Part I: Topics of Interest Related to Revision Total Knee Arthroplasty   |    
Why We Should Collect Outcomes Data
Marc F. Swiontkowski, MD
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Corresponding author: Marc F. Swiontkowski, MD
Department of Orthopaedic Surgery, University of Minnesota, 420 Delaware Street S.E., MMC 492, Minneapolis, MN 55455. E-mail address: swion001@tc.umn.edu

The author did not receive grants or outside funding in support of his research or preparation of this manuscript. He did not receive payments or other benefits or a commitment or agreement to provide such benefits from a commercial entity. No commercial entity paid or directed, or agreed to pay or direct, any benefits to any research fund, foundation, educational institution, or other charitable or nonprofit organization with which the author is affiliated or associated.

J Bone Joint Surg Am, 2002 Jan 01;85(suppl 1):S14-S15
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The failure of efforts in the 1990s to create large databases on orthopaedic practice outcomes requires us once again to critically address outcomes research in orthopaedics. The MODEMS program established by the American Academy of Orthopaedic Surgeons and subspecialty societies demonstrated that the vast majority of orthopaedic surgeons in the United States are not motivated to collect outcomes data 1. Those surgeons who did collect the data quickly found that the process was cumbersome and expensive because of the need for specialized software and increased staff time. These additional expenses were impossible to justify, given the increasing pressure on practices to be more cost-efficient. More importantly, without addressing specific and clinically relevant issues, the data-collection activities were not sustainable. During the postmortem on these failed programs, two oversights became clear. First, the expectation that the process should create a financial profit for sponsoring organizations was unrealistic. Outcomes research on this scale is a lengthy procedure, typically consuming resources over an eight to ten-year period. This significant time commitment should have been noted and accepted from the outset. Second, and more importantly, the orthopaedic surgery community should have focused the outcomes efforts on those issues that were most likely to produce clinically useful information. The selection of outcome measures should have been guided by the orthopaedic community-at-large to solidify its "buy-in" into the process as well as to ensure clinically useful information.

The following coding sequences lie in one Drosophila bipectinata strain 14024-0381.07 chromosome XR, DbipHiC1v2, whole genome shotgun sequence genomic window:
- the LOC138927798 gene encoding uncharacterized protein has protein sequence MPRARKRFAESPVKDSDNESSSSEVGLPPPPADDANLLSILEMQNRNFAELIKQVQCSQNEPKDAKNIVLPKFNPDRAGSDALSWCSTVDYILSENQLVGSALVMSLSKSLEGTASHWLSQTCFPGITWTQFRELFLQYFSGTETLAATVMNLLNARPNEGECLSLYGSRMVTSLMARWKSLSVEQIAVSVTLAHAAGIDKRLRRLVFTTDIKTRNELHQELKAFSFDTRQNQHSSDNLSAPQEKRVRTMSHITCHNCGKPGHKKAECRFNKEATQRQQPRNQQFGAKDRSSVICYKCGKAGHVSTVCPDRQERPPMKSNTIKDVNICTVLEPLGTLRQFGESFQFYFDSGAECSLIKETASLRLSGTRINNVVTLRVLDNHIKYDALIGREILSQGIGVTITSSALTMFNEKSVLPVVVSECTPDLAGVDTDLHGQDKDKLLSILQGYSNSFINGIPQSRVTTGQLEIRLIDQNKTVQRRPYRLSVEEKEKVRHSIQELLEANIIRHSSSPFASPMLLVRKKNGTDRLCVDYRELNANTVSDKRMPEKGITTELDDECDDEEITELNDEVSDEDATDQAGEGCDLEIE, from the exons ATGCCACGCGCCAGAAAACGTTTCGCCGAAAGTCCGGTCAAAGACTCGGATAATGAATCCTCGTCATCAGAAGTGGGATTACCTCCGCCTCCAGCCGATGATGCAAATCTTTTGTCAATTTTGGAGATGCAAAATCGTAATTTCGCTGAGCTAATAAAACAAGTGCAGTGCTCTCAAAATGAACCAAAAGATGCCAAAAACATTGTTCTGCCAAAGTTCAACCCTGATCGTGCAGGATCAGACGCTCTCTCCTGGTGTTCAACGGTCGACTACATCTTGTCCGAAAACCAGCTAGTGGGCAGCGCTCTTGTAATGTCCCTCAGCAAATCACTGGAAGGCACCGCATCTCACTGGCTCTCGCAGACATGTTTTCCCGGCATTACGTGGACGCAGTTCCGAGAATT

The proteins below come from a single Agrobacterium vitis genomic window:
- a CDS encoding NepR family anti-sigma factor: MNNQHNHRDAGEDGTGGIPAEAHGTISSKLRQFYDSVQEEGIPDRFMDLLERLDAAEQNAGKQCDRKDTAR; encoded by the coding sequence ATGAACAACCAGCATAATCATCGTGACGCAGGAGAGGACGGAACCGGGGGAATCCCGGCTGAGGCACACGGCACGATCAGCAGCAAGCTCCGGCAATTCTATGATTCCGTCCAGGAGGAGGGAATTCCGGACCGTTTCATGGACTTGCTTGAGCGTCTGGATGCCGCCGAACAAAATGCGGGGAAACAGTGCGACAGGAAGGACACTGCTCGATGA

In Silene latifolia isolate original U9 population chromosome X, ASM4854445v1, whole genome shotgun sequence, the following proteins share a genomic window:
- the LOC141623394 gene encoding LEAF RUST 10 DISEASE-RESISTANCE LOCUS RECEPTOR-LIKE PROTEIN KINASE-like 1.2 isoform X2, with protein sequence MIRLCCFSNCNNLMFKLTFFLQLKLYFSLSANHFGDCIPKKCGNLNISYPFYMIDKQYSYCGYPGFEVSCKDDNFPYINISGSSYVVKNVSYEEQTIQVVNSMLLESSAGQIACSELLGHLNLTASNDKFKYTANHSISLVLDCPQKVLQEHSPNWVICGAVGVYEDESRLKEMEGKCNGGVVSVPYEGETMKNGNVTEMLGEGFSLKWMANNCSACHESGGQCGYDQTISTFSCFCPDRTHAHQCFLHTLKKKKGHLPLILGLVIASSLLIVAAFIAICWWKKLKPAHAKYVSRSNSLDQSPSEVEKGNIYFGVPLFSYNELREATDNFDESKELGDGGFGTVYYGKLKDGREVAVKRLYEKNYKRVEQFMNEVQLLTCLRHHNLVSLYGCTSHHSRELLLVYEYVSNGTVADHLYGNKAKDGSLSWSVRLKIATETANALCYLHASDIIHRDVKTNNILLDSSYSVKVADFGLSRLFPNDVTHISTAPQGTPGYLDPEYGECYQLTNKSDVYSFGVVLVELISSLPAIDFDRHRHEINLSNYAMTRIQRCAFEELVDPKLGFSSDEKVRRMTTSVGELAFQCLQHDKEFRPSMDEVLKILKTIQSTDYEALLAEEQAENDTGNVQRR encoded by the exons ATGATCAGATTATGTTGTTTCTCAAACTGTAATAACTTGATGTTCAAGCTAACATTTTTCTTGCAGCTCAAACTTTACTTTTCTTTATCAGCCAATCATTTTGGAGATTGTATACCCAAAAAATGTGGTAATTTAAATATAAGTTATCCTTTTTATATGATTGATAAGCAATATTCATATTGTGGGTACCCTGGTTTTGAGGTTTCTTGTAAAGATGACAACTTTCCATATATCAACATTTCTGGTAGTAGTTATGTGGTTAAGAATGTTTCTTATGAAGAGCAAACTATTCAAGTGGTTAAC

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    These activities have been planned and implemented in accordance with the Essential Areas and policies of the Accreditation Council for Continuing Medical Education (ACCME) through the joint sponsorship of the American Academy of Orthopaedic Surgeons and The Journal of Bone and Joint Surgery, Inc. The American Academy of Orthopaedic Surgeons is accredited by the ACCME to provide continuing medical education for physicians.
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